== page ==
As regular readers will be aware, I think the ETS is stupid, and we should be imposing a carbon price via carbon taxes instead (Time for carbon taxes? and refs therein, if you’re interested in the history).
But David Hone isn’t, he likes the ETS, and nice person that he undoubtedly is, it cannot be mere coincidence that he has a strong financial interest in the trading scheme. Which is one of my objections to it – the inevitable parasitic class that grows up around it (and part of my despair – because carbon taxes are cleaner, they lack a similar parasitic class, and therefore semi-paradoxically they lack a constituency to argue for them. I wonder if there is a general name for this effect? [*]).
But that wasn’t what I wanted to write about. I wanted to write about his Top ten reasons for voting “yes” to “backloading”. Which is a post full of the arcana of the dealing and arm-twisting and special pleading that are necessary to prop up the no-longer-really-even-bleeding corpse of the ETS for a bit longer. And what all this demonstrates rather clearly is that the pols aren’t capable of handing out carbon trading permits in a sane manner. You can argue about why – I’d say there is a huge element of national pols handing out permits to their chums / favourite national industry; or you could if you like say that the post-2007 crisis has upset their calculations; or you could invent something else. But whatever you invent, you’re faced with the reality that their decision making process has produced the wrong result (unless you opt for saying that the number of permits issued was correct, and that the collapse in price, reflecting the ease of buying enough permits, correctly reflects the fact the Europe is on track for CO2 reduction and doesn’t need to do more. DH himself clearly doesn’t believe that).
Which in turn makes the other way of solving this – carbon taxes – look better. To restate (and I owe the clear statement of this to Timmy) there are two fundamentally different ways of limiting carbon: (a) you (in your wisdom) decide how much you’re going to allow to be emitted, and issue permits to this limit. If you get it right, CO2 is limited to a “safe” level, or at least, its limited to the level you’ve decided on; or (b) you (in your wisdom) decide how much damage carbon does, and tax people this amount. If you get it right, you don’t know (or care) what level CO2 ends up at, because you’ve paid for the damage (say by adaption, or other means) up front. That one para hides a huge amount of complexity, of course [update: it also contains an error by me, which I’ve made elsewhere: Timmy’s view – the std.econ view, I believe – is not that the carbon taxes pay for the damage, but that they factor into the market price the cost of the externalities (i.e., the damage), and therefore allow the markets to price CO2 emissions correctly.].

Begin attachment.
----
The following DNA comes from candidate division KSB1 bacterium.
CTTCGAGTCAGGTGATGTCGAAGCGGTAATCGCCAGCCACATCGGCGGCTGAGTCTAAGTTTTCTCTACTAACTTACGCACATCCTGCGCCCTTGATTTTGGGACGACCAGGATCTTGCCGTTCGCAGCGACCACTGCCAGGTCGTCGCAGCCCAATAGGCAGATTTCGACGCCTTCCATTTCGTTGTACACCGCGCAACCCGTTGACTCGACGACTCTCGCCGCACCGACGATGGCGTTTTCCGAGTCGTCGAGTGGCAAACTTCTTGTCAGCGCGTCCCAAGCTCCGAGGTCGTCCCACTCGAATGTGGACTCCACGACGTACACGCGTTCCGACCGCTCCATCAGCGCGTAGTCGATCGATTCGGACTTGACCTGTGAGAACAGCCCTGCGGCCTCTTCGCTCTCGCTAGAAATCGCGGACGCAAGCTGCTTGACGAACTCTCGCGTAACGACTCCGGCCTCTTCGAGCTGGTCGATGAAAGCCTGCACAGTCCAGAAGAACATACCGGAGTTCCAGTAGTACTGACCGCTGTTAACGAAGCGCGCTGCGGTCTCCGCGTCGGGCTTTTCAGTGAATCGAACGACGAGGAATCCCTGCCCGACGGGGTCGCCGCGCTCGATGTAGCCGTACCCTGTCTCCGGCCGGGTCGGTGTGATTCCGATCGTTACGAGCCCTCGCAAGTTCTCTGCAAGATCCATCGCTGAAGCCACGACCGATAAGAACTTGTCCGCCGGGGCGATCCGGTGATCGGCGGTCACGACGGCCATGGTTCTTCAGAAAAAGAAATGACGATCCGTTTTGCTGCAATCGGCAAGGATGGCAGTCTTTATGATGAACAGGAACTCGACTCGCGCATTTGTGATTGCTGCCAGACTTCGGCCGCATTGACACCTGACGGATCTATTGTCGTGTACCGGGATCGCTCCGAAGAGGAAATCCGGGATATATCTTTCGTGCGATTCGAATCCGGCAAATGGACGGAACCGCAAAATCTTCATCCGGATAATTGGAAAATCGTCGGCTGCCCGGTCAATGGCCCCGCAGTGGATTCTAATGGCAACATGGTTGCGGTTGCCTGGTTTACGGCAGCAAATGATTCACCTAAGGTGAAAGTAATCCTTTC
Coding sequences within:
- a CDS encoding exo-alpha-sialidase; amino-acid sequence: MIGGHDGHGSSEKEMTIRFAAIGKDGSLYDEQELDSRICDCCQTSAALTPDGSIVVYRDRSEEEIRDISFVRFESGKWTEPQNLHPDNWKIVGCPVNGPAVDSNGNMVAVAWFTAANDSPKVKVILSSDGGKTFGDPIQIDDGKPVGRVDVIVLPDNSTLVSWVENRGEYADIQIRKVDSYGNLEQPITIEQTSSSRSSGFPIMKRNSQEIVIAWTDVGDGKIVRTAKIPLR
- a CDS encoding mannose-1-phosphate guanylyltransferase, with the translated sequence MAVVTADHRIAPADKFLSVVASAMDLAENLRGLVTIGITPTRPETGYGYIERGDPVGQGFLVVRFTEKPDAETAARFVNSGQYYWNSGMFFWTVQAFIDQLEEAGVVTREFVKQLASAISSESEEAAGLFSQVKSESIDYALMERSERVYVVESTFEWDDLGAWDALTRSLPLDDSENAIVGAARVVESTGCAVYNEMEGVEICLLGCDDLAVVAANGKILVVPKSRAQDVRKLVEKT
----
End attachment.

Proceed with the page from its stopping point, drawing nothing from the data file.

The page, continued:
(a), as the ETS is showing, is very difficult to get right, and prone to all sorts of interference. (b) is I think much easier to get right. Though as I’ve said before, I’d argue for starting below the price you think is right, and ramping it up. To compare and contrast, consider how you’d try to implement a similar strategy in the ETS world.
In other news
I found The Great Crash: The Bankers Weren’t Thieves Or Crooks, They Were Deluded interesting (disclaimer: I wouldn’t be surprised if you can quibble the strength of the conclusions or even the methodology, so don’t expect me to defend this to the death). Partly for the conclusion, which is about what I think, but also for the concept: rather than trying to ask them, or ask people who don’t like them, or investigate them, why not try to find an objective method that discovers what they were actually thinking?
I’ve been disagreeing with mt again, over In Support of Slack. I’m coming to realise that I agree almost invariably with mt over the science, and have since at least since the early nineties, and I agree with quite a number of his desires (fnarr) but I disagree with almost all the details of what he says about our political and economic system (see On getting out more. mt thinks the essay he’s praising is “brilliant”; I think its drivel, or perhaps not-even-wrong. But clearly I haven’t made my point well, since no-one there agrees with me.
[*] It might be Public choice theory.
[Update: there’s another aspect which I’ve just realised, and that’s long-term planning, for electricity generators and heavy industry and so on. You want to plan, which means you’d like to know your future costs. With a carbon tax, with an agreed-though-perhaps-not-in-full-detail long-term ramp-up, you have that. With ETS, we presently have massive volatility -W]
Postscript: the “backloading” plan failed to pass the vote; see for-example mt. I disagree with his “All of which reinforces the need for a global agreement and a strictly limited but suitably empowered global agency to enforce it”. We tried that – Kyoto etc – and it was a disastrous failure. Carbon taxes are the answer. There is no need for an agency, let alone a global one.